Scrummy Mitts... poorly executed
The offending objects

I’m in the midst of last-second holiday gift knitting… not really my style, I’m more of a slo-mo knitter and not much of a holiday or gift-giving type, either. In any case, I whipped up a pair of super-bulky mittens.

My wife looked at them and said something to the effect of “if you’re going to be an excellent knitter, you’re going to have to try for excellence every time.”

She’s right, these are not my best work. I was rushing and don’t like the yarn much, and due to lack of attention ended up with one mitten having an extra 4 rows. With yarn this big, it translates to something like 3/4 of an inch of difference between the two.

I will do better! No sloppy knitting for me. My apologies to the recipient… I promise to make a better pair for you!

(below is the second pair I made… for another recipient… more care taken)

From Knitting

Mostly Chimera

If you look at Julia’s original design, you’ll see that the pattern came in two versions; as fingerless mitts and full mittens. When I showed the pattern to my intended recipient, she loved the design except for the garter ridge around the upper part of the mitten and on the thumb. She also lives in Chicago and told me that she’s cold all winter.

From Knitting

Since I wanted these to be extra warm, and since I wanted to drop the third garter rib, I decided to continue both layers all the way to the finger tips. On Julia’s original mitten design, only the inner layer continues, after acting as the bind-off for the outer layer of the mitten, which serves essentially as a design element. I figured that I might as well use the outer later as a functional (as well as fun!) component.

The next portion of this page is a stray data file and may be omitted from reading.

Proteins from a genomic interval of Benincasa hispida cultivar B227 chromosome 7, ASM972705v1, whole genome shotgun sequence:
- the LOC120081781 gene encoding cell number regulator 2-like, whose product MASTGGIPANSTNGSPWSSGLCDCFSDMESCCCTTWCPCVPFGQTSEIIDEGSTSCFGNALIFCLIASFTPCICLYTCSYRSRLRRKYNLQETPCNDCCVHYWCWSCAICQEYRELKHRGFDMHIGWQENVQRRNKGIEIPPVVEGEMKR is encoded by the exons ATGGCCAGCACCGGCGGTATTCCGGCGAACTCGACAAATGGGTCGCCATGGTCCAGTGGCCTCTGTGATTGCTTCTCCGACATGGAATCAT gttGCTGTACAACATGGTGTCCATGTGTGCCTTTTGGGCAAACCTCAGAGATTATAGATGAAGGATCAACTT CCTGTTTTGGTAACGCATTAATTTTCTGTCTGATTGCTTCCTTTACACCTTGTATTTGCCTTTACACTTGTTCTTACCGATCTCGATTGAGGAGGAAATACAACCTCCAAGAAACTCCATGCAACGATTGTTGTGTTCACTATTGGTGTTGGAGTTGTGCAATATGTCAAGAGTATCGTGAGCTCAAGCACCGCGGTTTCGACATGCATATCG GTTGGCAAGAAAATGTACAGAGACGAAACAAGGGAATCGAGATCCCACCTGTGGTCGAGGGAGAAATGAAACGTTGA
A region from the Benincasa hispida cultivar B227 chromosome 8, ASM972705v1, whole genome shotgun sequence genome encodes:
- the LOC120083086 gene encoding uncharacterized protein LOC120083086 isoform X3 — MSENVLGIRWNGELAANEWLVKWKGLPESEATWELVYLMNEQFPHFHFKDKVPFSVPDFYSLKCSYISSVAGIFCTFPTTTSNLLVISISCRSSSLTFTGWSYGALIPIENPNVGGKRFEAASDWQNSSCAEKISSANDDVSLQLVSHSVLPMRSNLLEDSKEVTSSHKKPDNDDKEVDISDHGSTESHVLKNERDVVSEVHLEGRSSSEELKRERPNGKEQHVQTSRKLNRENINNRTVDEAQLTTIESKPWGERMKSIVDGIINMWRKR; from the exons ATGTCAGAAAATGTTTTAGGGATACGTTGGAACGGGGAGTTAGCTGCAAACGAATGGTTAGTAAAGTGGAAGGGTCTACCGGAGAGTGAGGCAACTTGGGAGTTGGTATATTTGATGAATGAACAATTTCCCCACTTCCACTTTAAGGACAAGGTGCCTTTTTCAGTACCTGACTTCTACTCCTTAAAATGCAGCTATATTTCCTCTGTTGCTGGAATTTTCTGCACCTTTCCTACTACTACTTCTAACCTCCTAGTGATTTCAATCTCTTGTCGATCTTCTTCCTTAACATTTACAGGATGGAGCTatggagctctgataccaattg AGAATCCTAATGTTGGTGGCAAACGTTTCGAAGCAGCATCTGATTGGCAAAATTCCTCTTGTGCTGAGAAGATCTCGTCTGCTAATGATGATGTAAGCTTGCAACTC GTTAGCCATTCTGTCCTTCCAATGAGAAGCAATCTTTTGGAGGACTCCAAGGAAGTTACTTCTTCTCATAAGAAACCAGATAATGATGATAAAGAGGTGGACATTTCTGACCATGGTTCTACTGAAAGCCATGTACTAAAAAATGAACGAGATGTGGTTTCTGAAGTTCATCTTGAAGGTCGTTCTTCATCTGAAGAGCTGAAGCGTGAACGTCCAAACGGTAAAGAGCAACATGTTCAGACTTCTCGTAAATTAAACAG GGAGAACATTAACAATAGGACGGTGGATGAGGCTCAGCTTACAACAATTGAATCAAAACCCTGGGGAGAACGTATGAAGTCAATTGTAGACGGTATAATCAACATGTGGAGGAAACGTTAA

My modifications were very straightforward. When I got to the the point in the pattern (on the inner layer) where she calls for you to stop knitting and put the live stitches on waste yarn in order to start working on the outer layer, I just kept merrily knitting along, following the instructions for the outer layer to begin decreases at the tip of the little finger.

On the outer layer I just went a row or two further in order to give the inner mitten some room.

From Knitting

Oh, and since I’ve been asked this by nearly every knitter who has tried these on… That yarn is Cascade 220.

After 17 months off…

…on a night that promises to be really windy and cold (especially for South Carolina!), here I am writing a knitting blog post again. I need to do this. I can feel the pressure to write something building up.

Why did I stop posting for so long? One reason is that I got myself into a bind. I’d been trying to write big posts, and when I didn’t have time to write long, involved posts with lots of pictures, I waited until I had time. Then I felt guilty about stopping the posts… and off down the spiral I went. Here I am, back again and I’m going to take it easy on myself. If I have a picture—great! If I have a ‘deep thought’ about knitting that I want to explore—awesome! But I’m not going to let the lack of an image stop me again.

Perhaps once the dams are broken, things will flow again. Besides, Cristi asked me to write up my notes about how I modified the Chimera pattern to make it into a double-layer mitten. I might as well make it into a post while I’m at it!